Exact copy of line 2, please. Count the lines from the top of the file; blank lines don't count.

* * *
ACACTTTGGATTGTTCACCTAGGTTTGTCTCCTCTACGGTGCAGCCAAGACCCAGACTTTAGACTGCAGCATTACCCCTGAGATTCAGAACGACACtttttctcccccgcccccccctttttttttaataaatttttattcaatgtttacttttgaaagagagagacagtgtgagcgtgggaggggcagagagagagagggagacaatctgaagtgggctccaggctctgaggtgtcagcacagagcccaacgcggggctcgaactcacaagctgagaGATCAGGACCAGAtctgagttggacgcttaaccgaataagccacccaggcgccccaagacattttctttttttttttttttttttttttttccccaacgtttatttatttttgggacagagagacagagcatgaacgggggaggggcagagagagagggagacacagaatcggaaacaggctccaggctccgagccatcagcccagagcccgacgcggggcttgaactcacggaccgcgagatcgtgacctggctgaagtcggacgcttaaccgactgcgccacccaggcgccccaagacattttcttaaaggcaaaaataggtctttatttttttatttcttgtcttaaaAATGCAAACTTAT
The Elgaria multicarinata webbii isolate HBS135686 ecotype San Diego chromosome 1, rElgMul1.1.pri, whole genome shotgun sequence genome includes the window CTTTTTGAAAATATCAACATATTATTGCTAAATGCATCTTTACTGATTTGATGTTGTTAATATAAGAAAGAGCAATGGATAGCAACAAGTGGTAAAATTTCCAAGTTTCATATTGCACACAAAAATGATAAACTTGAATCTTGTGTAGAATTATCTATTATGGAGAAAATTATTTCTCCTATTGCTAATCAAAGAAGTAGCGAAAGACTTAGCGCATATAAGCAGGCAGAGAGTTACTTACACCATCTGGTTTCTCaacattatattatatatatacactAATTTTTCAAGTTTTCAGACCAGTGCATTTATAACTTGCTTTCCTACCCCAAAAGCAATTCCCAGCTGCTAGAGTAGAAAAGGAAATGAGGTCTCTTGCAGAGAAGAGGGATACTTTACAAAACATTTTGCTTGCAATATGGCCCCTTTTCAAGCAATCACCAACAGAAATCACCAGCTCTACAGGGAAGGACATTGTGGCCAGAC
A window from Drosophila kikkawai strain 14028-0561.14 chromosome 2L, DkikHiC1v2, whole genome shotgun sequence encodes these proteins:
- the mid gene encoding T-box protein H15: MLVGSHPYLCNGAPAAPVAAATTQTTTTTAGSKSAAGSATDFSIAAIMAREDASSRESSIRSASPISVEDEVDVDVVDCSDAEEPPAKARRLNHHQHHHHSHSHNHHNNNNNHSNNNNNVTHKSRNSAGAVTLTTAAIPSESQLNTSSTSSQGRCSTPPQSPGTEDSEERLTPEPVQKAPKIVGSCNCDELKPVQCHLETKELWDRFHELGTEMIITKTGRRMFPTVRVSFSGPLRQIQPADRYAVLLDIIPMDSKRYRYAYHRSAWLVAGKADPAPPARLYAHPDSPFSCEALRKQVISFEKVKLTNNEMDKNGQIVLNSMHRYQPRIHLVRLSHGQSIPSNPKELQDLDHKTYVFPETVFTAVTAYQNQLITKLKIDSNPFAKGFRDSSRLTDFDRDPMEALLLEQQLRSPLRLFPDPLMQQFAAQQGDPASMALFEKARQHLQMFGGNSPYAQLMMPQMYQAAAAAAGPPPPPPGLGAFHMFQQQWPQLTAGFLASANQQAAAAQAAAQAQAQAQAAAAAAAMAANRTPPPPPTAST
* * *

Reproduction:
The Elgaria multicarinata webbii isolate HBS135686 ecotype San Diego chromosome 1, rElgMul1.1.pri, whole genome shotgun sequence genome includes the window CTTTTTGAAAATATCAACATATTATTGCTAAATGCATCTTTACTGATTTGATGTTGTTAATATAAGAAAGAGCAATGGATAGCAACAAGTGGTAAAATTTCCAAGTTTCATATTGCACACAAAAATGATAAACTTGAATCTTGTGTAGAATTATCTATTATGGAGAAAATTATTTCTCCTATTGCTAATCAAAGAAGTAGCGAAAGACTTAGCGCATATAAGCAGGCAGAGAGTTACTTACACCATCTGGTTTCTCaacattatattatatatatacactAATTTTTCAAGTTTTCAGACCAGTGCATTTATAACTTGCTTTCCTACCCCAAAAGCAATTCCCAGCTGCTAGAGTAGAAAAGGAAATGAGGTCTCTTGCAGAGAAGAGGGATACTTTACAAAACATTTTGCTTGCAATATGGCCCCTTTTCAAGCAATCACCAACAGAAATCACCAGCTCTACAGGGAAGGACATTGTGGCCAGAC